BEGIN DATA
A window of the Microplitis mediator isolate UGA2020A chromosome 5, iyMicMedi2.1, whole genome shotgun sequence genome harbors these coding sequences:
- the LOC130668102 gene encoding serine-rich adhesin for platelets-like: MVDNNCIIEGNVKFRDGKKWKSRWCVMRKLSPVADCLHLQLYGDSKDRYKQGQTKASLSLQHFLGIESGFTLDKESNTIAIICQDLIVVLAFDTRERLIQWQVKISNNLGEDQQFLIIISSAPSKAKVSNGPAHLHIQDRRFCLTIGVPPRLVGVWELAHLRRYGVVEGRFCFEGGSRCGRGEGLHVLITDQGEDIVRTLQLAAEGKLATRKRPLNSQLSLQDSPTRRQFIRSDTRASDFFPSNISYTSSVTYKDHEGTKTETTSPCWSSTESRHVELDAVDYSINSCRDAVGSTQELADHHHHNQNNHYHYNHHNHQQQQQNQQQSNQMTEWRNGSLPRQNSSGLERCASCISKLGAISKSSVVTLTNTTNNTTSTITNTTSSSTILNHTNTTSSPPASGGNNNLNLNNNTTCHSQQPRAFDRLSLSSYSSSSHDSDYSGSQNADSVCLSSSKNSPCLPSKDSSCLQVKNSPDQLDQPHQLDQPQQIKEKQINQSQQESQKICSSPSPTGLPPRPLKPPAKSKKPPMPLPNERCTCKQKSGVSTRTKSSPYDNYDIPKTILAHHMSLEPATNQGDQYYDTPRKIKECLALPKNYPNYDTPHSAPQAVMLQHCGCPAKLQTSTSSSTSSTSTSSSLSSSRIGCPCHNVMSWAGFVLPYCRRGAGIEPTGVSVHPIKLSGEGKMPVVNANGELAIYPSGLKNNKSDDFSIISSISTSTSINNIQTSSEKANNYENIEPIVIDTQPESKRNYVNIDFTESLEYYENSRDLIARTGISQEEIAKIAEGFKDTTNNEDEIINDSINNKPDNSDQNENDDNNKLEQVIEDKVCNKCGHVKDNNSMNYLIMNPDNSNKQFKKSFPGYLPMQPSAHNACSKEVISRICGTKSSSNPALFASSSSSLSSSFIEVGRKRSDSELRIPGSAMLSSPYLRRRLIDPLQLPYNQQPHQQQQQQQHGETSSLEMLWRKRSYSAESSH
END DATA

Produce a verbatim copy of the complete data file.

A window of the Microplitis mediator isolate UGA2020A chromosome 5, iyMicMedi2.1, whole genome shotgun sequence genome harbors these coding sequences:
- the LOC130668102 gene encoding serine-rich adhesin for platelets-like: MVDNNCIIEGNVKFRDGKKWKSRWCVMRKLSPVADCLHLQLYGDSKDRYKQGQTKASLSLQHFLGIESGFTLDKESNTIAIICQDLIVVLAFDTRERLIQWQVKISNNLGEDQQFLIIISSAPSKAKVSNGPAHLHIQDRRFCLTIGVPPRLVGVWELAHLRRYGVVEGRFCFEGGSRCGRGEGLHVLITDQGEDIVRTLQLAAEGKLATRKRPLNSQLSLQDSPTRRQFIRSDTRASDFFPSNISYTSSVTYKDHEGTKTETTSPCWSSTESRHVELDAVDYSINSCRDAVGSTQELADHHHHNQNNHYHYNHHNHQQQQQNQQQSNQMTEWRNGSLPRQNSSGLERCASCISKLGAISKSSVVTLTNTTNNTTSTITNTTSSSTILNHTNTTSSPPASGGNNNLNLNNNTTCHSQQPRAFDRLSLSSYSSSSHDSDYSGSQNADSVCLSSSKNSPCLPSKDSSCLQVKNSPDQLDQPHQLDQPQQIKEKQINQSQQESQKICSSPSPTGLPPRPLKPPAKSKKPPMPLPNERCTCKQKSGVSTRTKSSPYDNYDIPKTILAHHMSLEPATNQGDQYYDTPRKIKECLALPKNYPNYDTPHSAPQAVMLQHCGCPAKLQTSTSSSTSSTSTSSSLSSSRIGCPCHNVMSWAGFVLPYCRRGAGIEPTGVSVHPIKLSGEGKMPVVNANGELAIYPSGLKNNKSDDFSIISSISTSTSINNIQTSSEKANNYENIEPIVIDTQPESKRNYVNIDFTESLEYYENSRDLIARTGISQEEIAKIAEGFKDTTNNEDEIINDSINNKPDNSDQNENDDNNKLEQVIEDKVCNKCGHVKDNNSMNYLIMNPDNSNKQFKKSFPGYLPMQPSAHNACSKEVISRICGTKSSSNPALFASSSSSLSSSFIEVGRKRSDSELRIPGSAMLSSPYLRRRLIDPLQLPYNQQPHQQQQQQQHGETSSLEMLWRKRSYSAESSH